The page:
Walter and Albertina Sisulu biography
My rating: 5 of 5 stars
One of the things that I like about biographies of political figures is that you get a more personal view of the times they lived in. Here one gets two for the price of one — Walter and Albertina Sisulu were a married couple forced to live much of their life apart, and for several decades it was rare that there would be a time when there wasn’t at least one member of the Sisulu family in jail or banned.
Walter Sisulu was Secretary Gerneral of the African National Congress (ANC) at the time it was banned in 1960, and resumed his organising activities when he emerged from prison and it was unbanned 30 years later. Albertina was a leader of the ANC Women’s League, and was in jail, detained without trial, and banned for many years.
They belonged to my parents’ generation, but the second half of their life story was about times that I myself have lived through, and so casts new light on those times for me. It was written by their daughter-in-law, Elinor Sisulu, who knew them personally, and so they come alive in a way that is not possible in biographies written by impersonal outsiders. And perhaps because Walter was a political prisoner, the securocrats kept much of his correspondence from jail, and so, even though what he wrote was censored, there is something very warm and human that comes across in his letters to family and friends.
On reading the story of the Sisulus, I am acutely aware of how the leadership of the ANC, and of the country, has deteriorated since then. We will not see the likes of Nelson Mandela, Oliver Tambo and Walter Sisulu again, more’s the pity. The time that Albertina Sisulu was a Member of Parliament, from 1994-1999, was a high point in our country’s history, though we did not realise it at the time. It is sad to see how much things have declined.
But the Sisulus would be the last to claim the credit for that. They believed in party discipline, and collective leadership. They believed that leaders must be responsible to the community, and this comes out in the sharp contrast between the disciplined and humble Albertina Sisulu and the publicity-seeking loose cannon Winnie Mandela. There were events involving Winnie Mandela that received a great deal of publicity at the time, such as her notorious football club. One did not know what to believe in the media reports, so I held my own counsel at the time, because judgements based on incomplete reports are usually wrong. Albertina Sisulu held her own counsel too, but now the story can be told.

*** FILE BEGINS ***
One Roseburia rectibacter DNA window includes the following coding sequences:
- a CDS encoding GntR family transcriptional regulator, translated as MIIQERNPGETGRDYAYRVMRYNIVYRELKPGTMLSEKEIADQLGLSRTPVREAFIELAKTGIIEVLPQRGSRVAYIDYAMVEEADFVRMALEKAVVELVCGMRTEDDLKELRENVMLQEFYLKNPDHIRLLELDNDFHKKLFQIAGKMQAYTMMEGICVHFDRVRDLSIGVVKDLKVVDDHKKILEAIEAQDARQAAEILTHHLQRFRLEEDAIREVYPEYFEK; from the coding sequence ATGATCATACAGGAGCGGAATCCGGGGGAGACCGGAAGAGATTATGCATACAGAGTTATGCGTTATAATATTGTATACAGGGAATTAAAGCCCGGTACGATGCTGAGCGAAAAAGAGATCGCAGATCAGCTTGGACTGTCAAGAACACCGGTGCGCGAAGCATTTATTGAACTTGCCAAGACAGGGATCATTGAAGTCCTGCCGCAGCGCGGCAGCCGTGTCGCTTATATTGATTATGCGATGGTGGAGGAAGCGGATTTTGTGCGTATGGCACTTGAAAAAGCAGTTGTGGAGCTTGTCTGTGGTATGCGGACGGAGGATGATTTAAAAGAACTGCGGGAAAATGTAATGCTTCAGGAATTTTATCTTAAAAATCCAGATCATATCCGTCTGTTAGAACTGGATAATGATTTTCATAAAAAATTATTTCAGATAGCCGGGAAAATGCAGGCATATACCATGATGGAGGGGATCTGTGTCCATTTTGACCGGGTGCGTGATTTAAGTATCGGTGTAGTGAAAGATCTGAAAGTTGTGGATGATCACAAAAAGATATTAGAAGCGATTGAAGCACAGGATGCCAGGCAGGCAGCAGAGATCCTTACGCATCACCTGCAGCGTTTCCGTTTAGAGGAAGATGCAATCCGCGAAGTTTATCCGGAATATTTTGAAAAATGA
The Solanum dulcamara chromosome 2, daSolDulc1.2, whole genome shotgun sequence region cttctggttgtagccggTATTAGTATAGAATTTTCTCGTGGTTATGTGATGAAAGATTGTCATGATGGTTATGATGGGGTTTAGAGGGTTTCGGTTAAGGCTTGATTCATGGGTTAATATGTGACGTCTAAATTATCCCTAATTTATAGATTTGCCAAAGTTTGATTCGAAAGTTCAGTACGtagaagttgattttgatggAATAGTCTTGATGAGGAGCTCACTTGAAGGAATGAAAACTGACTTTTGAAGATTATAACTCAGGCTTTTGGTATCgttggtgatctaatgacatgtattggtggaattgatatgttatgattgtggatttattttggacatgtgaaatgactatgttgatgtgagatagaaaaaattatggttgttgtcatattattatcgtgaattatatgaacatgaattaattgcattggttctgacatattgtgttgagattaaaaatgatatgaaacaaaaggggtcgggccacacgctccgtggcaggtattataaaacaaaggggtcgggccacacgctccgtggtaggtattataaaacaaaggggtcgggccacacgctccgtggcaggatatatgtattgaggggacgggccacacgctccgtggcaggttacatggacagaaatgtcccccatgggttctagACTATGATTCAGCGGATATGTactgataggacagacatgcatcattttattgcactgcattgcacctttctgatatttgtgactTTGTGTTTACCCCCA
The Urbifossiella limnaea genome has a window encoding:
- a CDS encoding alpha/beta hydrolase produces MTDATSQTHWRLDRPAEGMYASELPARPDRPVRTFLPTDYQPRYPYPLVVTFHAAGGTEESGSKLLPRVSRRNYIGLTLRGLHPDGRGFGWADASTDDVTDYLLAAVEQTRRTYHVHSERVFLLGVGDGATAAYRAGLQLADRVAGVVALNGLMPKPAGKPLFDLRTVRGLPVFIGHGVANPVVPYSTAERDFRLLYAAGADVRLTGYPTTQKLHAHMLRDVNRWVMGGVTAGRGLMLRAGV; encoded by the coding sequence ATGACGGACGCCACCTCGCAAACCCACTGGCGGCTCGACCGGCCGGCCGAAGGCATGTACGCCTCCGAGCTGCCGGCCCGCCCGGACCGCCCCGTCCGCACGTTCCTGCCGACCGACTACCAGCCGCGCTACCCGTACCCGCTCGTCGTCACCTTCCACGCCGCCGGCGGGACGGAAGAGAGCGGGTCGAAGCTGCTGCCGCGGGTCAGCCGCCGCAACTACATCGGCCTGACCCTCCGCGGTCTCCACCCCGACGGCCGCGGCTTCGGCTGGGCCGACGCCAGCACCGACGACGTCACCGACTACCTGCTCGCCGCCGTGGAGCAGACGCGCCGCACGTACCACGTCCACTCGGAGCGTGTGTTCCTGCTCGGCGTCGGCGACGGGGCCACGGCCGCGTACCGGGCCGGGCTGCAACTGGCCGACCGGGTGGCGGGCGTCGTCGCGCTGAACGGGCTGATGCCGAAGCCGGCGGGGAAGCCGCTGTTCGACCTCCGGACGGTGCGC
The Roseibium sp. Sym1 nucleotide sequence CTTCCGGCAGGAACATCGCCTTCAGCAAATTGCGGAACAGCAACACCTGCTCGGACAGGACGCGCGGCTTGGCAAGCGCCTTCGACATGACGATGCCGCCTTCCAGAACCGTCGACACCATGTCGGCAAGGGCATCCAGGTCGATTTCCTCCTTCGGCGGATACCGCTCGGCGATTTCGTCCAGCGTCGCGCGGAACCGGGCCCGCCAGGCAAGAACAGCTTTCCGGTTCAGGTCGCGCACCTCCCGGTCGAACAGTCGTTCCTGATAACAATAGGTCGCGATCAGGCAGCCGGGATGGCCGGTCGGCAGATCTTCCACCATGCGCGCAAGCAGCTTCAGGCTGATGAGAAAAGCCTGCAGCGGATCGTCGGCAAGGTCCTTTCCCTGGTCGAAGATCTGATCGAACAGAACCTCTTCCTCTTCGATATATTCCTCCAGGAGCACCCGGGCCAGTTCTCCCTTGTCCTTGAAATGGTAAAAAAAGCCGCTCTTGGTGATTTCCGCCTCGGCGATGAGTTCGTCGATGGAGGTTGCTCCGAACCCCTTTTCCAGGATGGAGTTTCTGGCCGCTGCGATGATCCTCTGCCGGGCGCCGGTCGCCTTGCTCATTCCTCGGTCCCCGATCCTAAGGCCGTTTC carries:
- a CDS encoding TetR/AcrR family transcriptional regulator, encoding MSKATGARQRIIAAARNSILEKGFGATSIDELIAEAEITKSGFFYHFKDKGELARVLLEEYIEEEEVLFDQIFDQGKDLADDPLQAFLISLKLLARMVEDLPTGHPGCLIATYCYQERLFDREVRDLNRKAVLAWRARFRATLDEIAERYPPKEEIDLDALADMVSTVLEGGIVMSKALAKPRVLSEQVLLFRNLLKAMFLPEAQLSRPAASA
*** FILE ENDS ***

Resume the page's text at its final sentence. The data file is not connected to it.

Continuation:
One of the things that struck me was that in a sense people like Nelson Mandela, the Sisulus and the Tambos were larger than life, and this seemed to contrast with the idea of collective leadership and being responsible to the community, in fact collective leadership works best with people who stand out from the crowd, yet see themselves as part of it.
One small point that shows how far the ANC has fallen is that when Walter Sisulu was invited to visit the People’s Republic of China, and the latter asked him not to visit Taiwan, he refused, saying that he went where he was sent by the ANC, and not by the hosts of one of the places he was visiting. The contrast between that and the present ANC government’s refusal to give visas to the Dalai Lama could not be more stark.
In some ways the book is also a family history, and here there is a shortcoming. There are pedigree charts showing the ancestry of Walter and Albertina Sisulu (though not of Walter’s father, who played little part in his life), but there is no chart of their descendants, and as they had numerous grandchildren a family tree chart (or even several) showing them and their relationships would also have been useful.
It is also a love story. One of the lasting effects of apartheid was to destroy family life, especially for black people. But in spite of having to live almost half of their married life apart, Walter and Albertina Sisulu were an outstanding example of family life, and life as a married couple.
It is, however, a readable and well-researched book, and for anyone interested in South African history from 1940-2000, it’s a must read.